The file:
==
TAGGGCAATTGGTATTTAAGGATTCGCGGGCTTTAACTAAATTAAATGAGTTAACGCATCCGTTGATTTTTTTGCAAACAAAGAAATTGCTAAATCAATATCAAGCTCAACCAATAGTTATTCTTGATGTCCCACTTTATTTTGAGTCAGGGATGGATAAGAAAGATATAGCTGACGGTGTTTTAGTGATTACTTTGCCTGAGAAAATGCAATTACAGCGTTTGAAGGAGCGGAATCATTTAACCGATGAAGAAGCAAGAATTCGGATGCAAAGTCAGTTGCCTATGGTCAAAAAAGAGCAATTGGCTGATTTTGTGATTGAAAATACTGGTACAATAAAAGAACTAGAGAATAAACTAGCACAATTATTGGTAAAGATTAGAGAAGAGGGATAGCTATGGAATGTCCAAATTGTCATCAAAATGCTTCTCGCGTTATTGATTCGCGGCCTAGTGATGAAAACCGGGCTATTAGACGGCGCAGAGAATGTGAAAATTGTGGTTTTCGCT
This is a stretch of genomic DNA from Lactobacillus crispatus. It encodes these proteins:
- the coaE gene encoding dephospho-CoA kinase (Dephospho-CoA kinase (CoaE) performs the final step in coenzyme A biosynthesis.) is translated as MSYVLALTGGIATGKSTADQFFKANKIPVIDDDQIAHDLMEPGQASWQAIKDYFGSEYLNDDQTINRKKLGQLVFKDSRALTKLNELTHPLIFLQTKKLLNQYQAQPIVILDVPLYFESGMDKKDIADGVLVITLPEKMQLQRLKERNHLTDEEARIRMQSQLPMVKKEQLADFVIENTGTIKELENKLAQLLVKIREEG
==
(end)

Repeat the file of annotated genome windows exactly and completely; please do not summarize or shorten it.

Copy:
TAGGGCAATTGGTATTTAAGGATTCGCGGGCTTTAACTAAATTAAATGAGTTAACGCATCCGTTGATTTTTTTGCAAACAAAGAAATTGCTAAATCAATATCAAGCTCAACCAATAGTTATTCTTGATGTCCCACTTTATTTTGAGTCAGGGATGGATAAGAAAGATATAGCTGACGGTGTTTTAGTGATTACTTTGCCTGAGAAAATGCAATTACAGCGTTTGAAGGAGCGGAATCATTTAACCGATGAAGAAGCAAGAATTCGGATGCAAAGTCAGTTGCCTATGGTCAAAAAAGAGCAATTGGCTGATTTTGTGATTGAAAATACTGGTACAATAAAAGAACTAGAGAATAAACTAGCACAATTATTGGTAAAGATTAGAGAAGAGGGATAGCTATGGAATGTCCAAATTGTCATCAAAATGCTTCTCGCGTTATTGATTCGCGGCCTAGTGATGAAAACCGGGCTATTAGACGGCGCAGAGAATGTGAAAATTGTGGTTTTCGCT
This is a stretch of genomic DNA from Lactobacillus crispatus. It encodes these proteins:
- the coaE gene encoding dephospho-CoA kinase (Dephospho-CoA kinase (CoaE) performs the final step in coenzyme A biosynthesis.) is translated as MSYVLALTGGIATGKSTADQFFKANKIPVIDDDQIAHDLMEPGQASWQAIKDYFGSEYLNDDQTINRKKLGQLVFKDSRALTKLNELTHPLIFLQTKKLLNQYQAQPIVILDVPLYFESGMDKKDIADGVLVITLPEKMQLQRLKERNHLTDEEARIRMQSQLPMVKKEQLADFVIENTGTIKELENKLAQLLVKIREEG